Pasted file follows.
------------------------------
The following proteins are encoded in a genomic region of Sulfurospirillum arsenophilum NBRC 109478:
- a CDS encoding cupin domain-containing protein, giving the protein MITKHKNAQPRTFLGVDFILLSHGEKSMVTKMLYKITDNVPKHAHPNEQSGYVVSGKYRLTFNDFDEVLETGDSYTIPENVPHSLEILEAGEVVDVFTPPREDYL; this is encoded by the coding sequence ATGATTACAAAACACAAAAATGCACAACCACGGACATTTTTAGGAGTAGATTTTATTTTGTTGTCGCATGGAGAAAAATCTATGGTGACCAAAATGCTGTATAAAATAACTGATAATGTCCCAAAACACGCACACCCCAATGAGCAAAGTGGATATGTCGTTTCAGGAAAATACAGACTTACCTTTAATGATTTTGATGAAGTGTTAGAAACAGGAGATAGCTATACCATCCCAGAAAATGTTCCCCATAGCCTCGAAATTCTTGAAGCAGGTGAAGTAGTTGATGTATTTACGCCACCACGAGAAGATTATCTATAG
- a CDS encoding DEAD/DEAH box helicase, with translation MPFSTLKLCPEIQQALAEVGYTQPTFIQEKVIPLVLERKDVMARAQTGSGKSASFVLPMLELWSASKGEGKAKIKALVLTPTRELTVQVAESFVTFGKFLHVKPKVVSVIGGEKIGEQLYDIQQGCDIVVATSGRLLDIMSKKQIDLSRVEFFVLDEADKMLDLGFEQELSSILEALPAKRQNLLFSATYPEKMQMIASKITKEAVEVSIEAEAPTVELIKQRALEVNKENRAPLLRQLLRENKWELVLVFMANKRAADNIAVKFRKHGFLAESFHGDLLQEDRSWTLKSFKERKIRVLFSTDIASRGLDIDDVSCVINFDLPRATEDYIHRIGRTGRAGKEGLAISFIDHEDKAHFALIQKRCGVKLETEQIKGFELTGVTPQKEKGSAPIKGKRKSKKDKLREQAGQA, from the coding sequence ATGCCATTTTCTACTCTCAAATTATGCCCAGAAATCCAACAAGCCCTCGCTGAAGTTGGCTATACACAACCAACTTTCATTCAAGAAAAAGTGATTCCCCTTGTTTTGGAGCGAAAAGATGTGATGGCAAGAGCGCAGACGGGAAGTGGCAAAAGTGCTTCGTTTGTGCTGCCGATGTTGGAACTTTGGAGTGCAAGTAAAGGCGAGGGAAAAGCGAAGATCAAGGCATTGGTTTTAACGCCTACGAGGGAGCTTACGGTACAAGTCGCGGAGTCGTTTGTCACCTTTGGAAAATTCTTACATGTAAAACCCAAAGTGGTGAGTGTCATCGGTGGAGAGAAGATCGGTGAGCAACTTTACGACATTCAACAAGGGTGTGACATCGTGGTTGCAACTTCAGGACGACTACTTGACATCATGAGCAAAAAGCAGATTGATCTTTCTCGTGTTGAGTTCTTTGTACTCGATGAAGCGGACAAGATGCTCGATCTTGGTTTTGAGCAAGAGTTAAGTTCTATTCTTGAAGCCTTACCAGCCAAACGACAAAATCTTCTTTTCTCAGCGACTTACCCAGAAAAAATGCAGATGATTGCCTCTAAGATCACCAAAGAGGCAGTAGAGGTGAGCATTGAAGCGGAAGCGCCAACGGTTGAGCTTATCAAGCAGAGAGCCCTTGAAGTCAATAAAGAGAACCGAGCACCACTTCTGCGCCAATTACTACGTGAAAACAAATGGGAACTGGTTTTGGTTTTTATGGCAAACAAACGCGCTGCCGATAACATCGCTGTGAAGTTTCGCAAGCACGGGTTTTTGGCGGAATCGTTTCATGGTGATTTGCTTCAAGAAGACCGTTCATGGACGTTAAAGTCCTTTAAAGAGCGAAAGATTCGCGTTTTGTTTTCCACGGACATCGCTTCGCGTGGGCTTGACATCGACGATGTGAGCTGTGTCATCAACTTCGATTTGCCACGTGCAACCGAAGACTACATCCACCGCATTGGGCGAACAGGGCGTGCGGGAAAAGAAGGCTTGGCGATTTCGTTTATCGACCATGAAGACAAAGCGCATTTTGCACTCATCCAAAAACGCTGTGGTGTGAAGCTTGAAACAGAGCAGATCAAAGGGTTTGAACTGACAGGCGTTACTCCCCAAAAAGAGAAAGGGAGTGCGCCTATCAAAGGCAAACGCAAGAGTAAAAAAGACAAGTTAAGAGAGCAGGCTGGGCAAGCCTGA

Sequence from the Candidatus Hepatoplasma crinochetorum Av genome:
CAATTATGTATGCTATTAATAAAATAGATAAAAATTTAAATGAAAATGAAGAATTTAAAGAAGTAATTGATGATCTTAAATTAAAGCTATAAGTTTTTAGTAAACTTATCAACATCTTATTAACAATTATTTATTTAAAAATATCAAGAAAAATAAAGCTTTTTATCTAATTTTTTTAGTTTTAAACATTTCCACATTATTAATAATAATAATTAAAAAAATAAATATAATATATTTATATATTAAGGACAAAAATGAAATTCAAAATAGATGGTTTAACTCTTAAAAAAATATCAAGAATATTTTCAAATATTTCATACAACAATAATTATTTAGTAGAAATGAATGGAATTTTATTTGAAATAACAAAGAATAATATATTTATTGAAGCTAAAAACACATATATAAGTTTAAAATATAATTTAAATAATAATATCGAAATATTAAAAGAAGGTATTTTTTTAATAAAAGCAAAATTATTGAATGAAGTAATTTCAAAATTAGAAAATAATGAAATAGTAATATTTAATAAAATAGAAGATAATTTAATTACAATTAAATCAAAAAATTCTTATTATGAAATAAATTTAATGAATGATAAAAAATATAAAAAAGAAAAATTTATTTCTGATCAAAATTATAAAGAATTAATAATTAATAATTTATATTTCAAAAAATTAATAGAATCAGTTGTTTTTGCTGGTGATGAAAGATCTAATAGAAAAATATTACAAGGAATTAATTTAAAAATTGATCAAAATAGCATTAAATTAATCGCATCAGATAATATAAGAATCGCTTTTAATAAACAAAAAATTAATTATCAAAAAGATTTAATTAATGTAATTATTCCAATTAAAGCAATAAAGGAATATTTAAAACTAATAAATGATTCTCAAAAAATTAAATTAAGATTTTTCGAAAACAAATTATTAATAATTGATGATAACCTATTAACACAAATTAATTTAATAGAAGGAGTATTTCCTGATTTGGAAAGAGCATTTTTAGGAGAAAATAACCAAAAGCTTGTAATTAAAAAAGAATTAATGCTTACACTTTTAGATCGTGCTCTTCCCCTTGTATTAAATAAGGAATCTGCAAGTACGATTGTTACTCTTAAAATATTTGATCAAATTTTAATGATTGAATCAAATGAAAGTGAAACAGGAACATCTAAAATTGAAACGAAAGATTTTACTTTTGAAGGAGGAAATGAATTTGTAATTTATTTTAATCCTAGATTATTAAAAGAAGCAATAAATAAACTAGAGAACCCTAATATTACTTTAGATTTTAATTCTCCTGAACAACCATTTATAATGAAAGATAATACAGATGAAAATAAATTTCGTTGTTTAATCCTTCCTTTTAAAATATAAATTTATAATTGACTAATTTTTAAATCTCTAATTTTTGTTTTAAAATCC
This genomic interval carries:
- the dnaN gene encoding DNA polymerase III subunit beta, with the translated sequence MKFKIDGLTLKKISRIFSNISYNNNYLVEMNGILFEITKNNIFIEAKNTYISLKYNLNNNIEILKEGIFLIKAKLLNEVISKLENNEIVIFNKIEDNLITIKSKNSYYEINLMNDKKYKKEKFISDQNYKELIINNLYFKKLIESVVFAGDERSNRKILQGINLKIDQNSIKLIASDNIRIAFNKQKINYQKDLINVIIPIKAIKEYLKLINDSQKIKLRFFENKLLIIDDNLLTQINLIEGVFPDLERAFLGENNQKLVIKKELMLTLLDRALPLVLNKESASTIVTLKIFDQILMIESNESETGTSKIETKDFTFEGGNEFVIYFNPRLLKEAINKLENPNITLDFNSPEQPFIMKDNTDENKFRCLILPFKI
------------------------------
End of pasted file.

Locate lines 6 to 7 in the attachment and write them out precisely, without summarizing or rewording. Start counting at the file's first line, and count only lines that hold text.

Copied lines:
This genomic interval carries:
- the dnaN gene encoding DNA polymerase III subunit beta, with the translated sequence MKFKIDGLTLKKISRIFSNISYNNNYLVEMNGILFEITKNNIFIEAKNTYISLKYNLNNNIEILKEGIFLIKAKLLNEVISKLENNEIVIFNKIEDNLITIKSKNSYYEINLMNDKKYKKEKFISDQNYKELIINNLYFKKLIESVVFAGDERSNRKILQGINLKIDQNSIKLIASDNIRIAFNKQKINYQKDLINVIIPIKAIKEYLKLINDSQKIKLRFFENKLLIIDDNLLTQINLIEGVFPDLERAFLGENNQKLVIKKELMLTLLDRALPLVLNKESASTIVTLKIFDQILMIESNESETGTSKIETKDFTFEGGNEFVIYFNPRLLKEAINKLENPNITLDFNSPEQPFIMKDNTDENKFRCLILPFKI